The atrocities committed in the name of this racial ideology have led academics to avoid the term "Aryan", which has been replaced, in most cases, by "Indo-Iranian".
The term now only appears in the context of the "Indo-Aryan languages".
is a term meaning "noble", which was used as a self-designation by Indo-Iranian people.
All this evidence shows that the name arya "Iranian" was a collective definition, denoting peoples (Geiger, pp. 31) who were aware of belonging to the one ethnic stock, speaking a common language, and having a religious tradition that centered on the cult of Ahura Mazdā.
The Bactrian language (a Middle Iranian language) inscription of Kanishka the Great, the founder of the Kushan Empire at Rabatak, which was discovered in 1993 in an unexcavated site in the Afghanistan province of Baghlan, clearly refers to this Eastern Iranian language as Arya.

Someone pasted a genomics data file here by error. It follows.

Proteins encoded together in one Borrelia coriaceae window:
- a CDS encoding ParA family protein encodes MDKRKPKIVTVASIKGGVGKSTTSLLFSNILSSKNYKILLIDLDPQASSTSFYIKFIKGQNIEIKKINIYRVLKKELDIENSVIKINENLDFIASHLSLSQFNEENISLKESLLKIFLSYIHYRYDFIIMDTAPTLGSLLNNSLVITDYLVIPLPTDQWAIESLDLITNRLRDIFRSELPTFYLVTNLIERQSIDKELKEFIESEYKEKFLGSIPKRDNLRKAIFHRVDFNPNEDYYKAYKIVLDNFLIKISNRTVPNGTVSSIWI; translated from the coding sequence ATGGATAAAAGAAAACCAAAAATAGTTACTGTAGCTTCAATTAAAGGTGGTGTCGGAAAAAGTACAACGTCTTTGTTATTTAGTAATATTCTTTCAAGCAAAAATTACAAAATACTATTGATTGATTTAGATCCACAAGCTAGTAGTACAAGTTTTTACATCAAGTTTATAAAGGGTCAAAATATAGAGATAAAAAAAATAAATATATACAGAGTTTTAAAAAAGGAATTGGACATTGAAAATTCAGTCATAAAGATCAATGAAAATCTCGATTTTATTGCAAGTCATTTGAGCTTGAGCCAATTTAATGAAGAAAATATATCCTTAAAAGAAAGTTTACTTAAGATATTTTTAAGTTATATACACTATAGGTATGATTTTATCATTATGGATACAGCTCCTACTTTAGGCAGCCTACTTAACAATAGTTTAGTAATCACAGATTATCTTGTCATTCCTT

In the post-Islamic era one can still see a clear usage of the term Aryan (Iran) in the work of the 10th-century historian Hamzah al-Isfahani.
The Gurjara-Pratihara rulers in the tenth century were titled "Maharajadhiraja of Āryāvarta".
Various Indian religions, chiefly Hinduism, Jainism and Buddhism, use the term ārya as an epithet of honour; a similar usage is found in the name of Arya Samaj.